In this elemental season of black, white and grey
Another round of Arctic air. More ice. More snow. But it’s times like these that remind us why we live in Boothbay Harbor year-round. We remember the first winter and the silence. The contrast when the shoreline is stripped to its bare essentials and each step seems an inhuman challenge when the wind – so welcome in August – comes arrowing in, straight in off the Atlantic.
What strikes us about January is the shift to a palette of black, white and grey. What in the summer is a riot of color, from the green grass of the lawn to the sunset-rainbow of day-lilies that line the paths, in winter is a blank page of white, framed by vertical black tree-trunks, white clapboards and spruce shutters that seem as dark as the surrounding pines. It is a landscape where a snowstorm gives the hardwoods a temporary cloak of blossoms, as if they’re trying on the spring and the sky lowers a blanket of grey flannel to meet the bay that is just a shade darker. All, a black-and-white photograph that July paints in every shade of blue.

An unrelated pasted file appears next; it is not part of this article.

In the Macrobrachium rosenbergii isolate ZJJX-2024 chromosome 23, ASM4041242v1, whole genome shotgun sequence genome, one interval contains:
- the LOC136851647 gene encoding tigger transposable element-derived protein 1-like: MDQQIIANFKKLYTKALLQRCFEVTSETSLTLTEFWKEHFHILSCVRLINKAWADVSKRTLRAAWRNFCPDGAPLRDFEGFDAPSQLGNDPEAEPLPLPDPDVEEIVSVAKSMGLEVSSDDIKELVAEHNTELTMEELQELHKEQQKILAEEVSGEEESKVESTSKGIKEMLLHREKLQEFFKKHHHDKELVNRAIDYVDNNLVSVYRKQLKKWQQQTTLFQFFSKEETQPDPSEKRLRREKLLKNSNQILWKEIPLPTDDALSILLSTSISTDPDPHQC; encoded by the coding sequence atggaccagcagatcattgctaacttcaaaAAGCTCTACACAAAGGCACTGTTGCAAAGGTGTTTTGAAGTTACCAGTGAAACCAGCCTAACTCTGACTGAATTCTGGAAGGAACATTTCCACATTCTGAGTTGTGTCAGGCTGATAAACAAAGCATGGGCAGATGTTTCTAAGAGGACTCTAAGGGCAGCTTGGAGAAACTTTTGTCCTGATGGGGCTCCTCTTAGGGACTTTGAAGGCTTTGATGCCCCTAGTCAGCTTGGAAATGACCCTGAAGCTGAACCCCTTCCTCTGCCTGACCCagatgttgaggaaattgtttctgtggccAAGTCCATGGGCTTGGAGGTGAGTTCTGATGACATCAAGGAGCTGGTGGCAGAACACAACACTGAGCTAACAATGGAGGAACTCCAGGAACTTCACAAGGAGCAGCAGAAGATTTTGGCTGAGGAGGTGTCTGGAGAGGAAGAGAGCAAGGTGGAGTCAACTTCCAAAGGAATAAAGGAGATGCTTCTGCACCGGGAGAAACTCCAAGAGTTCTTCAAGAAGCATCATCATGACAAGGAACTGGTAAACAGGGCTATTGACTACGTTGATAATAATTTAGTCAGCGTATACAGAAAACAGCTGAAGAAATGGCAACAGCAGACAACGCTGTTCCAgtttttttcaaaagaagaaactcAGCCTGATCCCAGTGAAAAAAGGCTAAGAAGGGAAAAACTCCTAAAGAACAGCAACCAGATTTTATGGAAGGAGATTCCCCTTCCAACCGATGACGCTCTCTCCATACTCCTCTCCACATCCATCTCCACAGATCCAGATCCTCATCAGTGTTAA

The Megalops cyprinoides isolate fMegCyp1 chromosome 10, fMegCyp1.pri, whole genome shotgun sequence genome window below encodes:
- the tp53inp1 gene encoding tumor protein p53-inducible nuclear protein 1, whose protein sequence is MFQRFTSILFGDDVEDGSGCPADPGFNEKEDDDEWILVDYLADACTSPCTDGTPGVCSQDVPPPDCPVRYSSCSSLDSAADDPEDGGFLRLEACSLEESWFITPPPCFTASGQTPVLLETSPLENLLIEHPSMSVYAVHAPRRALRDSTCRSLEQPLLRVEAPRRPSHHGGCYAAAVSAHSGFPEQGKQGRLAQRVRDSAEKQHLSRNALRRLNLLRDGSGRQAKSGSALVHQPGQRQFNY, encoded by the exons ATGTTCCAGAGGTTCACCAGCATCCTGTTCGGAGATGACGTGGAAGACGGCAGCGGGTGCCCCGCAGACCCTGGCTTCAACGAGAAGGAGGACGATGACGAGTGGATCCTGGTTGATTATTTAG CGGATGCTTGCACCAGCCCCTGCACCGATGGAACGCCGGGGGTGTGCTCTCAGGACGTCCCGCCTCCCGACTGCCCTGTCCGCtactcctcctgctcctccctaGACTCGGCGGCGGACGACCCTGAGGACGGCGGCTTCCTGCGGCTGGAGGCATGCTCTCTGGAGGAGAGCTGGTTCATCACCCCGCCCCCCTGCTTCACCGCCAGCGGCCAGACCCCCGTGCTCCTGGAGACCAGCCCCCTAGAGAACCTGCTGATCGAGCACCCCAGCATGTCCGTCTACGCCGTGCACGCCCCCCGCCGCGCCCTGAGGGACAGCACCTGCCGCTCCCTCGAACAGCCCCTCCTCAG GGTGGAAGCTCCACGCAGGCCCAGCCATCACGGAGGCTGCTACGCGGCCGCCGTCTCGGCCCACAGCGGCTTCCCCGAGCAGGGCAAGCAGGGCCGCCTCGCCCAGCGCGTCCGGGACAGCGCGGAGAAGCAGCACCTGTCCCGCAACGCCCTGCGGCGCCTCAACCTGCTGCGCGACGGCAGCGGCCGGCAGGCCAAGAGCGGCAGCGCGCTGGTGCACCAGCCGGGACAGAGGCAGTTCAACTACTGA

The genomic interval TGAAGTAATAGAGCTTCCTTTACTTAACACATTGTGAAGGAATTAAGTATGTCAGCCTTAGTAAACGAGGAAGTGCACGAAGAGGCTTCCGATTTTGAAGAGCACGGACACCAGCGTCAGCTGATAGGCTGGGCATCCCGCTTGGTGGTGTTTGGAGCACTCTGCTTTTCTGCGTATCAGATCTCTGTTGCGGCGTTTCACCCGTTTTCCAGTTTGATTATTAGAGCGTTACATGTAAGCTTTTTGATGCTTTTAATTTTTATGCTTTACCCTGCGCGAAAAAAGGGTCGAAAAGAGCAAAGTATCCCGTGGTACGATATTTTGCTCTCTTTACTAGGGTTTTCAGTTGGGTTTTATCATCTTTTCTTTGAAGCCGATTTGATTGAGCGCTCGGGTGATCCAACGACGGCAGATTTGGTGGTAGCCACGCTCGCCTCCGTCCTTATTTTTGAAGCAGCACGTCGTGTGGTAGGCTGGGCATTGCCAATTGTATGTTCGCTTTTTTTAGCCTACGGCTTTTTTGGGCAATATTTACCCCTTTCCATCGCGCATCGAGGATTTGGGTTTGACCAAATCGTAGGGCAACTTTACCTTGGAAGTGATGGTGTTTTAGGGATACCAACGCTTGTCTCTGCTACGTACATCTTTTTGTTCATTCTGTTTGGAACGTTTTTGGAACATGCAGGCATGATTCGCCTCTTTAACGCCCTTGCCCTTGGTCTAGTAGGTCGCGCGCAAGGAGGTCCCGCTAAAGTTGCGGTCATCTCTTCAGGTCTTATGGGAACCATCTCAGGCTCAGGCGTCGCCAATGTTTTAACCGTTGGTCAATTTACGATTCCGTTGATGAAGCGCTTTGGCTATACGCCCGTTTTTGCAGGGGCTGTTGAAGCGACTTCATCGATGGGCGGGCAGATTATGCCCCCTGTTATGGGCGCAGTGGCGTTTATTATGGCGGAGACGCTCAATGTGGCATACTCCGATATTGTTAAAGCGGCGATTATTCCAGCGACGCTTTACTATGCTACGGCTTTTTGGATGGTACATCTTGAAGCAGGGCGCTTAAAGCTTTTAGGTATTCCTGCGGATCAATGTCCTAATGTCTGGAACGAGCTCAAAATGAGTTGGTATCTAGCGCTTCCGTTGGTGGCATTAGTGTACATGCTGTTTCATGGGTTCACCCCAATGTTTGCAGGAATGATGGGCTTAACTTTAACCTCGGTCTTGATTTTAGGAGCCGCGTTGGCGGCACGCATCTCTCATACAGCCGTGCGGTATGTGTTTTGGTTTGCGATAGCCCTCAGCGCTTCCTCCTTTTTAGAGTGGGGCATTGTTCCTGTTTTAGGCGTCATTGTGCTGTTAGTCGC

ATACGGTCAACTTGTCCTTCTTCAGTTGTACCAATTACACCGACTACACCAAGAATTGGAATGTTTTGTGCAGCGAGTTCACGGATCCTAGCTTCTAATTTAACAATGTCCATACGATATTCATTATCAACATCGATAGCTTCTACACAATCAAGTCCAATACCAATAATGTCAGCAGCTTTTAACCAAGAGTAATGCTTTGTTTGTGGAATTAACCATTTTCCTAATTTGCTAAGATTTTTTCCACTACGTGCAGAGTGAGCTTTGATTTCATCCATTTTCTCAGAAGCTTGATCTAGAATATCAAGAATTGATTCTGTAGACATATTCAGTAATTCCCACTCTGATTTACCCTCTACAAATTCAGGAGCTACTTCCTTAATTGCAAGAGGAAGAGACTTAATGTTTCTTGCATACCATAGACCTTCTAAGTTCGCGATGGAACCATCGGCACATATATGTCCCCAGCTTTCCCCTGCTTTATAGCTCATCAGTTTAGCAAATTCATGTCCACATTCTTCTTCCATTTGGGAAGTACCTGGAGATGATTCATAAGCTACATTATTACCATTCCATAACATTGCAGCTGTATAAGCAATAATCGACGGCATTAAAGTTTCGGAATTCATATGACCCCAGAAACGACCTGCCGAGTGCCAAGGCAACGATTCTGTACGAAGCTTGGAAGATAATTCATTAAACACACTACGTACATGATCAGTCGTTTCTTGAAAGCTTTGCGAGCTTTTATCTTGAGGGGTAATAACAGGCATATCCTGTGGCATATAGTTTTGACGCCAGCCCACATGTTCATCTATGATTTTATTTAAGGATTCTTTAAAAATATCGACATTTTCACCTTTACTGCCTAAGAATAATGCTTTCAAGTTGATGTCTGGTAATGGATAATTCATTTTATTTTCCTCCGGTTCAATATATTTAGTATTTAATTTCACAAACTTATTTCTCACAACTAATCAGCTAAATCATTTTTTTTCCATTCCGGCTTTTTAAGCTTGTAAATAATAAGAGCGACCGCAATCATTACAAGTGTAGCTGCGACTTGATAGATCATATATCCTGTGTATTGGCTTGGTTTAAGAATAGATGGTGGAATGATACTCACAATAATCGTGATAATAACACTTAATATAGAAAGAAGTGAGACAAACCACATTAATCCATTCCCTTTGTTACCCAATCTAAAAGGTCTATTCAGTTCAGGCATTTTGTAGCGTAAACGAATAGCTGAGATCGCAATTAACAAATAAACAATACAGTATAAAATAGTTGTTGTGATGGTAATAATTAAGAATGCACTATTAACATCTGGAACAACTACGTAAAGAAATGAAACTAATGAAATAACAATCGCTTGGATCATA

But wait for night and another image emerges: suddenly, that expanse of lawn that in summer is all darkness, in January, it’s as bright as daylight. The silent passage of deer and foxes is marked by trails of footprints crisscrossing the yard, in the snow. And like an old negative, what fixes on the film is a clearer picture of the essence of this place we call home. As each day gets longer, and we start filling in the frame, the color slowly comes back again. But as we learned from David Marx in our photography workshop (which we’re repeating in June and September), sometimes you have to take what you’re looking at down to its simplest elements. Then the rich details you add make an ordinary scene, extraordinarily memorable.